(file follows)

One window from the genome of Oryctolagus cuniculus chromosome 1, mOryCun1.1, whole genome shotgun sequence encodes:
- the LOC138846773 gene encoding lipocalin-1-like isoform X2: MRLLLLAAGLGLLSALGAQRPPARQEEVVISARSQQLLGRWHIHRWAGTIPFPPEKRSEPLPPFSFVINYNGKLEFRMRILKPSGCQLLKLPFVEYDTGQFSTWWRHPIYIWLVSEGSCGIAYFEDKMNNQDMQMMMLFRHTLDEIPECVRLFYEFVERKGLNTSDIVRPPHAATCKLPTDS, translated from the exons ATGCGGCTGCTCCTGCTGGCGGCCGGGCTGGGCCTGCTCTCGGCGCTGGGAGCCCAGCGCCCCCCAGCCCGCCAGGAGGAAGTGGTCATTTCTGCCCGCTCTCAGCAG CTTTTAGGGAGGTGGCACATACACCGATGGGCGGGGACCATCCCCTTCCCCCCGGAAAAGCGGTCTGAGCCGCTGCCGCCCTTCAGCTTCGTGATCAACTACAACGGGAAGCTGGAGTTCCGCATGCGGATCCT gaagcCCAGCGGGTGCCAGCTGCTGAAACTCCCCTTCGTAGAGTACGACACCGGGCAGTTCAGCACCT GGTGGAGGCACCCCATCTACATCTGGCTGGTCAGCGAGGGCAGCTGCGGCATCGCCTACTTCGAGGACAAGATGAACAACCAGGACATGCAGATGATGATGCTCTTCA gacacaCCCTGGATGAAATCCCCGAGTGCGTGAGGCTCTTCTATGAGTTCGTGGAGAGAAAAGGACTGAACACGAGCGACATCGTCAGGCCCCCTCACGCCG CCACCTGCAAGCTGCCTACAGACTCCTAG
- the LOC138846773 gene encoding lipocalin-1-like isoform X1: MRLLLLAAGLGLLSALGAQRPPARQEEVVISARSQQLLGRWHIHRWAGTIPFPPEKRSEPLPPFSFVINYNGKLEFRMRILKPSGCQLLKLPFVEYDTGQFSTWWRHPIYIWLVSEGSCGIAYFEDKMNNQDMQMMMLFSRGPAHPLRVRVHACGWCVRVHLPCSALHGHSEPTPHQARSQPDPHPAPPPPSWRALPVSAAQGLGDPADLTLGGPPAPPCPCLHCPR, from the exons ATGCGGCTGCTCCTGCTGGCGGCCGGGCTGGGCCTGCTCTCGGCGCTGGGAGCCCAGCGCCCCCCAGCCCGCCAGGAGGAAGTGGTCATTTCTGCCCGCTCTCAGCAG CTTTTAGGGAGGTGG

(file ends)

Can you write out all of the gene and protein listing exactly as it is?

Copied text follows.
One window from the genome of Oryctolagus cuniculus chromosome 1, mOryCun1.1, whole genome shotgun sequence encodes:
- the LOC138846773 gene encoding lipocalin-1-like isoform X2: MRLLLLAAGLGLLSALGAQRPPARQEEVVISARSQQLLGRWHIHRWAGTIPFPPEKRSEPLPPFSFVINYNGKLEFRMRILKPSGCQLLKLPFVEYDTGQFSTWWRHPIYIWLVSEGSCGIAYFEDKMNNQDMQMMMLFRHTLDEIPECVRLFYEFVERKGLNTSDIVRPPHAATCKLPTDS, translated from the exons ATGCGGCTGCTCCTGCTGGCGGCCGGGCTGGGCCTGCTCTCGGCGCTGGGAGCCCAGCGCCCCCCAGCCCGCCAGGAGGAAGTGGTCATTTCTGCCCGCTCTCAGCAG CTTTTAGGGAGGTGGCACATACACCGATGGGCGGGGACCATCCCCTTCCCCCCGGAAAAGCGGTCTGAGCCGCTGCCGCCCTTCAGCTTCGTGATCAACTACAACGGGAAGCTGGAGTTCCGCATGCGGATCCT gaagcCCAGCGGGTGCCAGCTGCTGAAACTCCCCTTCGTAGAGTACGACACCGGGCAGTTCAGCACCT GGTGGAGGCACCCCATCTACATCTGGCTGGTCAGCGAGGGCAGCTGCGGCATCGCCTACTTCGAGGACAAGATGAACAACCAGGACATGCAGATGATGATGCTCTTCA gacacaCCCTGGATGAAATCCCCGAGTGCGTGAGGCTCTTCTATGAGTTCGTGGAGAGAAAAGGACTGAACACGAGCGACATCGTCAGGCCCCCTCACGCCG CCACCTGCAAGCTGCCTACAGACTCCTAG
- the LOC138846773 gene encoding lipocalin-1-like isoform X1: MRLLLLAAGLGLLSALGAQRPPARQEEVVISARSQQLLGRWHIHRWAGTIPFPPEKRSEPLPPFSFVINYNGKLEFRMRILKPSGCQLLKLPFVEYDTGQFSTWWRHPIYIWLVSEGSCGIAYFEDKMNNQDMQMMMLFSRGPAHPLRVRVHACGWCVRVHLPCSALHGHSEPTPHQARSQPDPHPAPPPPSWRALPVSAAQGLGDPADLTLGGPPAPPCPCLHCPR, from the exons ATGCGGCTGCTCCTGCTGGCGGCCGGGCTGGGCCTGCTCTCGGCGCTGGGAGCCCAGCGCCCCCCAGCCCGCCAGGAGGAAGTGGTCATTTCTGCCCGCTCTCAGCAG CTTTTAGGGAGGTGG